Spaghetti Gambas in Garlic Tomato Sauce
If you were planning on spending some of your summer in Paris, don’t. The weather is hormonal (it actually feels like a Mumbai Monsoon today with a torrential downpour that’s leaking onto my bed through the attic window), a lot of the restaurants (including where I work) and bakeries are closed and the bars aren’t as busy. On the plus side I was blessed with three whole weeks off so N&D and I flew down to Nice, hopped on a bus to the train station, then a train to Saint Raphael, and then a bus again, having no idea it would take us six hours to get to our destination, Saint Tropez.
I love Saint Tropez! Cobbled streets, slush puppies, beautiful boats, soft italian ice cream, what’s not to love? But I am peeved about not being able to spot any celebrities in Saint Tropez. They’re always prancing around on yachts and bathing in champagne at Club 55 according to the Daily Mail. Methinks the DM is fibbing. In any case, I’d heard the people are happier in the south since it’s sunny and breezy and all that. That’s a lie too. For one, a lot of the Parisians flock down there too, taking their miseries along with them. And then we have the PPPs, or Perma-Pout-Princesses – ladies with these ridiculous, perfectly lip-linered and glossed, rehearsed pout faces, and their men, at least two decades older than them, who were more engrossed in their smart phones than their glittery pouty partners.
Highlights: The Byblos Hotel has Spoon by Alain Ducasse, which dishes up a lighter mediterranean influenced cuisine and AWESOME focaccia and isn’t any more expensive than the other restaurants around the port. And since I was in my gladrags I wasn’t going to miss out on throwing some shapes at Les Caves du Roy – great music and good cosmos. And then we were poor.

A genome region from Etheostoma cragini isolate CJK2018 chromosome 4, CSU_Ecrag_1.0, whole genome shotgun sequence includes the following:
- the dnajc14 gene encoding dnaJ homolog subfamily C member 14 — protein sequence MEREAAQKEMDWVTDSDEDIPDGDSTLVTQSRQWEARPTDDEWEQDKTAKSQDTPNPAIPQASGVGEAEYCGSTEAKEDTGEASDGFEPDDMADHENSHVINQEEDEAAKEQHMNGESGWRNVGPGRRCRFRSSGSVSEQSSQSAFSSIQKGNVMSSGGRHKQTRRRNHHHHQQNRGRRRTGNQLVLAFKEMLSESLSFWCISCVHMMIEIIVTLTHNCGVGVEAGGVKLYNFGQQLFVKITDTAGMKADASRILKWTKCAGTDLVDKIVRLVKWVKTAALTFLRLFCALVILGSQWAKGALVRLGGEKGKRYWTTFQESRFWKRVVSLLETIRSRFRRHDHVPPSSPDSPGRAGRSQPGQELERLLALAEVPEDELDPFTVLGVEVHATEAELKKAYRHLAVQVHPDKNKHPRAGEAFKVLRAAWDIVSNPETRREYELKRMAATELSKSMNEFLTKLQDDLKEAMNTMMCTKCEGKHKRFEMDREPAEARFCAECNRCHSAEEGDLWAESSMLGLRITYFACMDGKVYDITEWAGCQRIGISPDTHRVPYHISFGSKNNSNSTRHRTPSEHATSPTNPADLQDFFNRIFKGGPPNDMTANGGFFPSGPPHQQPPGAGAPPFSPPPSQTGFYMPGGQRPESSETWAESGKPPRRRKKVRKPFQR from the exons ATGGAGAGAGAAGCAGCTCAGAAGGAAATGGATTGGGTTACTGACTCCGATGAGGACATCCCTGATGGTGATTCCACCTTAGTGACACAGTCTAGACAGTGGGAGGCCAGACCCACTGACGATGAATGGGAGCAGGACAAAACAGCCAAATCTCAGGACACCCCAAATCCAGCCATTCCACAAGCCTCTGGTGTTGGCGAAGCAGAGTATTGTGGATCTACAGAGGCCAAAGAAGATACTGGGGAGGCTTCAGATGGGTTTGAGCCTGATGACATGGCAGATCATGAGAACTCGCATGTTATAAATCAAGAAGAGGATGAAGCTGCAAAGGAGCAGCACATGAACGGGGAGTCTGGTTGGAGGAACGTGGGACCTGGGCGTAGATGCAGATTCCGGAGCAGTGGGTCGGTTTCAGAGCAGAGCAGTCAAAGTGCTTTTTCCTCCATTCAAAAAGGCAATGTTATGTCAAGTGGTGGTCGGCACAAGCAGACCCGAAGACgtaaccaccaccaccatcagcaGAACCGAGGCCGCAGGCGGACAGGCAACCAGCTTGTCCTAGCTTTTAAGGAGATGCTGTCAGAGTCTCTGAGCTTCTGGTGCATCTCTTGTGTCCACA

Lowlights: Nioulargo Beach Club, or any other beach club on Pampelonne beach for that matter. The formula is the same for all – an arm for a sun lounger, a leg for some water, your nan for some tea. The clubs seem fun for rich and famous folk, who would know other rich and famous folk, or big groups. But it really wasn’t much fun being packed in on sun loungers like battery chickens on top of each other all day long. Taking a picnic along and parking my bottom on my beach mat right between the clubs in the beautiful sand would’ve been more enjoyable, and less painful on the pocket.
After the excesses of Saint Tropez, Cannes seemed rather pale in comparison. The yachts weren’t as nice, the people weren’t as pretty. And the beach was bizarre. One had no choice but to go into one of the aforementioned bogus beach clubs, as the only other option was to try to grab a spot at the crack of dawn at either of the very ends of the beach left for the public, only to be sweated on by others shortly after.
Highlights: Cafe Floriant serves light and fresh options if you’re feeling sluggish. Baoli is a great open-air restaurant nightclub (the restaurant wasn’t much to write home about, and the music was a bit too glow-sticky for me, but the open-air factor makes this a top spot in my books). And the fireworks festival was WOW-WEE!